ads

Bollywood

 Bollywood is the informal term popularly used for the Hindi-language film industry based in Mumbai, India. The term is often incorrectly used to refer to the whole of Indian cinema; it is only a part of the total Indian film industry, which includes several regional film industries sorted by language.[1]  Bollywood is the largest film producer in India and one of the largest centers of film production in the world.[2][3][4]

Bollywood is formally referred to as Hindi cinema,[5] though frequent use of poetic Urdu words is fairly common. There has been a growing presence of Indian English in dialogue and songs as well. It is common to see films that feature dialogue with English words phrases, or even whole sentences


History

Film poster for first Indian sound film, Ardeshir Irani's Alam Ara (1931)
Nargis and Raj Kapoor in Awaara (1951), also directed and produced by Kapoor. It was nominated for the Grand Prize of the 1951 Cannes Film Festival.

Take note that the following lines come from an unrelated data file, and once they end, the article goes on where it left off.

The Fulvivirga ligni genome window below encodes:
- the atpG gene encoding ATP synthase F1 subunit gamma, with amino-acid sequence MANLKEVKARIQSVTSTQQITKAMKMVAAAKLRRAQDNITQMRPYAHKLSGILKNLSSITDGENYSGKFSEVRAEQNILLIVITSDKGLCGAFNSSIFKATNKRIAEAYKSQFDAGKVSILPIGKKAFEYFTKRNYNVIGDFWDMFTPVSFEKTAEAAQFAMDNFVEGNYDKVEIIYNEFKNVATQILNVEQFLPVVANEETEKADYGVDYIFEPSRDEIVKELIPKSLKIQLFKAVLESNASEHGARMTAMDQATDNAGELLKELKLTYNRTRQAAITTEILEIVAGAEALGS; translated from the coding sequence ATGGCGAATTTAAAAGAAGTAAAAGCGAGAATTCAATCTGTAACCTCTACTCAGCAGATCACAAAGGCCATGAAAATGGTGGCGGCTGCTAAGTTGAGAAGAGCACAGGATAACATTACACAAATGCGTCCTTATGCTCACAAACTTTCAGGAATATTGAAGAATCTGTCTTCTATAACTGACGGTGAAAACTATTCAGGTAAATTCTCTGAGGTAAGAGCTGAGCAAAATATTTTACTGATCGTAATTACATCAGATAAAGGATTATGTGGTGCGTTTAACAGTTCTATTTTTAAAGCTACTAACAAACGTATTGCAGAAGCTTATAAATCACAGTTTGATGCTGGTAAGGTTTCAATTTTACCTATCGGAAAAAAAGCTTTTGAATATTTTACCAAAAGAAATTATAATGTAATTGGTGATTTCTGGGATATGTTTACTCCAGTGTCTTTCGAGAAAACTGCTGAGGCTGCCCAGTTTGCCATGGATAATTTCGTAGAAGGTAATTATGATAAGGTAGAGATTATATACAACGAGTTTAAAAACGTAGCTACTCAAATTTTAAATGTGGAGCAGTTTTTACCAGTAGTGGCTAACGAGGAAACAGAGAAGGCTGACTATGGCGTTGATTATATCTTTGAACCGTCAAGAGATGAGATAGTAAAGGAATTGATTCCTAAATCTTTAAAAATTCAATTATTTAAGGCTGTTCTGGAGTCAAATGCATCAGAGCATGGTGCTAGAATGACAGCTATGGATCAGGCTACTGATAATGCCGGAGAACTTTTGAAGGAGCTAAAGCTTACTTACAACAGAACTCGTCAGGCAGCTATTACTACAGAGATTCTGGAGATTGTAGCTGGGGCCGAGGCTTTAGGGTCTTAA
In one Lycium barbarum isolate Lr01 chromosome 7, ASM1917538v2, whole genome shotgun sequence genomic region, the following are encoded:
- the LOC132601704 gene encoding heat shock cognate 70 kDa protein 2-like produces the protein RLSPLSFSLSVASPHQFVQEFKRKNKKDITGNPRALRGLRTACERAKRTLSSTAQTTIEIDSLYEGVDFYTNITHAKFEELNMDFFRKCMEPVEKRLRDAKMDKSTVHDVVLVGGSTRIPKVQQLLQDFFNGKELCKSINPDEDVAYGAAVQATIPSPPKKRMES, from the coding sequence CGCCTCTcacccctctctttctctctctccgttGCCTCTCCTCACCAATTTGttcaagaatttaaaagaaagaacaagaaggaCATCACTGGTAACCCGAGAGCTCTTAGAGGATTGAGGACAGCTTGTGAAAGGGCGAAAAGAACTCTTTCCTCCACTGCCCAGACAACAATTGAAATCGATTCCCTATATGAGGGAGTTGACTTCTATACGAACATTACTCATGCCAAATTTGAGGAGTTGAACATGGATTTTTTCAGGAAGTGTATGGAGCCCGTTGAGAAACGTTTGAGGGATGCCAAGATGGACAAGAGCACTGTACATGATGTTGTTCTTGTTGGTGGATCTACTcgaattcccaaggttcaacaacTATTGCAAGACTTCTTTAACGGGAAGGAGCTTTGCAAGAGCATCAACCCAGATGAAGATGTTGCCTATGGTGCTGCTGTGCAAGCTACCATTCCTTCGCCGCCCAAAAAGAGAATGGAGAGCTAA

Guru Dutt in Pyaasa (1957), for which he was the director, producer and leading actor. It is one of Time magazine's "All-TIME" 100 best movies.

Raja Harishchandra (1913), by Dadasaheb Phalke, was the first silent feature film made in India. By the 1930s, the industry was producing over 200 films per annum.[12] The first Indian sound film, Ardeshir Irani's Alam Ara (1931), was a major commercial success. There was clearly a huge market for talkies and musicals; Bollywood and all the regional film industries quickly switched to sound filming.

The 1930s and 1940s were tumultuous times: India was buffeted by the Great Depression, World War II, the Indian independence movement, and the violence of the Partition. Most Bollywood films were unabashedly escapist, but there were also a number of filmmakers who tackled tough social issues, or used the struggle for Indian independence as a backdrop for their plots.[12]

In 1937, Ardeshir Irani, of Alam Ara fame, made the first colour film in Hindi, Kisan Kanya. The next year, he made another colour film, Mother India. However, colour did not become a popular feature until the late 1950s. At this time, lavish romantic musicals and melodramas were the staple fare at the cinema.